But if you didn't know the background, you wouldn't guess it. Several of these 10 songs are as good as anything he has done, either solo or with Roxy Music. Which camp Mamouna belongs in is open to question: Phil Manzanera and Andy Mackay are among the players, and Brian Eno, who fell out with Ferry in 1973, rejoined him for a week to add characteristic touches ('sonic ambience', 'sonic awareness', even 'sonic distress') to most of the album, and to co-write one track, 'Wildcat Days'. This is a first: Ferry and Eno never wrote together in the old days, wildcat or otherwise. Perhaps they were right not to. The sonic stuff is super, but the song is routine.
Elsewhere, Ferry rediscovers his ear for a tune, without losing his eye for detail. The gently pulsating title track, the yearning ballad 'Your Painted Smile', the Eno-meets- Marvin Gaye dance workout 'The 39 Steps', the loner's anthem 'The Only Face' and the tender love song 'Chain Reaction' all lodge in your mind after a couple of plays. Best of the lot is 'Which Way to Turn' - a melody that ought to be a film theme, an arrangement of gorgeous simplicity, and words (a neat touch) that are all about indecision.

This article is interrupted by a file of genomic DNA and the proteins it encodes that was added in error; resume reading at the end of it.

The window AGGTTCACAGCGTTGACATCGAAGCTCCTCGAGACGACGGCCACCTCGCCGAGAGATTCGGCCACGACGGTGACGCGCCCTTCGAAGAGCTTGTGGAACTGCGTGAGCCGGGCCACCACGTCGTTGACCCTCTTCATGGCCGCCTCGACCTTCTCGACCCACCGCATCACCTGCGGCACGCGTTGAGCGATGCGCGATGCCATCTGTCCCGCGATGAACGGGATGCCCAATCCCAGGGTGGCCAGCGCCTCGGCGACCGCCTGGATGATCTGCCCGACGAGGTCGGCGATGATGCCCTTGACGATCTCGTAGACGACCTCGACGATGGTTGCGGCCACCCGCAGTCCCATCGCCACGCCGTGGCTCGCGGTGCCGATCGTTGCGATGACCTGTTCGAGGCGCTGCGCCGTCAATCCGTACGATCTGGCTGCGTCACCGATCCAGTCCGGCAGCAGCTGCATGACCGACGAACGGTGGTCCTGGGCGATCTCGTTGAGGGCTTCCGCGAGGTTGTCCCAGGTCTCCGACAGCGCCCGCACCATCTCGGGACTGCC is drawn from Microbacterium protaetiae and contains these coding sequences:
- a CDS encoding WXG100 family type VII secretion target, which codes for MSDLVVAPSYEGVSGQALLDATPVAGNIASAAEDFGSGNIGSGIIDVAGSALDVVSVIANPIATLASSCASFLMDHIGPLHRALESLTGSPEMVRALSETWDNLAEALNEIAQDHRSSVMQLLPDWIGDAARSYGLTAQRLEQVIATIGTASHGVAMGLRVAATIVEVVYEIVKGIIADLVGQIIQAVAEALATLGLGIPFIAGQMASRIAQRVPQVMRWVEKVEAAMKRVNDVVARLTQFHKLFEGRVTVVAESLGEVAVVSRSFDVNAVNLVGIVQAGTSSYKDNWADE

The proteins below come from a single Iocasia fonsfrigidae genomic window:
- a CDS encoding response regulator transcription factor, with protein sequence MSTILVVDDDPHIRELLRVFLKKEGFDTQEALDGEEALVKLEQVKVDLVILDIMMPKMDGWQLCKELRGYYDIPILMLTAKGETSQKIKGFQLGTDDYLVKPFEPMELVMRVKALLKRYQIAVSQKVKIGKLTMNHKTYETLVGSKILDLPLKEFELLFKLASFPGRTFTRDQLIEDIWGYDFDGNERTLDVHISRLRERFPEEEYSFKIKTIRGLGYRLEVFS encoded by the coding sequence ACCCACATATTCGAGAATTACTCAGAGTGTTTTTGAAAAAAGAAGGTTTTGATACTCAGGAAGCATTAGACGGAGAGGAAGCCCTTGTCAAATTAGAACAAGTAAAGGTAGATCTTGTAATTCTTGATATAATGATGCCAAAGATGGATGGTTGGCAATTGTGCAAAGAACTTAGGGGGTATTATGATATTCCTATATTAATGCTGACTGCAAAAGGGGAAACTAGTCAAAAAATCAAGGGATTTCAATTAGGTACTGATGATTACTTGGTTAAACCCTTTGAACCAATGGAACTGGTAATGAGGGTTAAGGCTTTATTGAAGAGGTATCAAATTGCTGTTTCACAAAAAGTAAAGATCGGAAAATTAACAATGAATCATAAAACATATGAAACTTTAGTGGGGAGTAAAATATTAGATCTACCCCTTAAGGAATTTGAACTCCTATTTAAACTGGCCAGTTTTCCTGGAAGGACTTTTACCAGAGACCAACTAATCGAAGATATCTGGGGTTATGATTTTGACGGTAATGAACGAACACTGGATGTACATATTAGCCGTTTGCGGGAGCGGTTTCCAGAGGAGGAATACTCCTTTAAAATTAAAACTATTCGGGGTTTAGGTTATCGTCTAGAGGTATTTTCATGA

The style remains the same - R'n'B de luxe - but with added warmth, especially in the vocals, which get higher and less stylised as Ferry approaches 50. There are flaws: some of the lyrics are perfunctory, and the choppy funk guitar can grate against the lyricism of the other guitars, Ferry's keyboards and Mackay's saxophone. But this is a beautiful record. Time will tell if it's as good as Avalon, the high-water mark for Ferry's mature period. So far, it is.Reuse content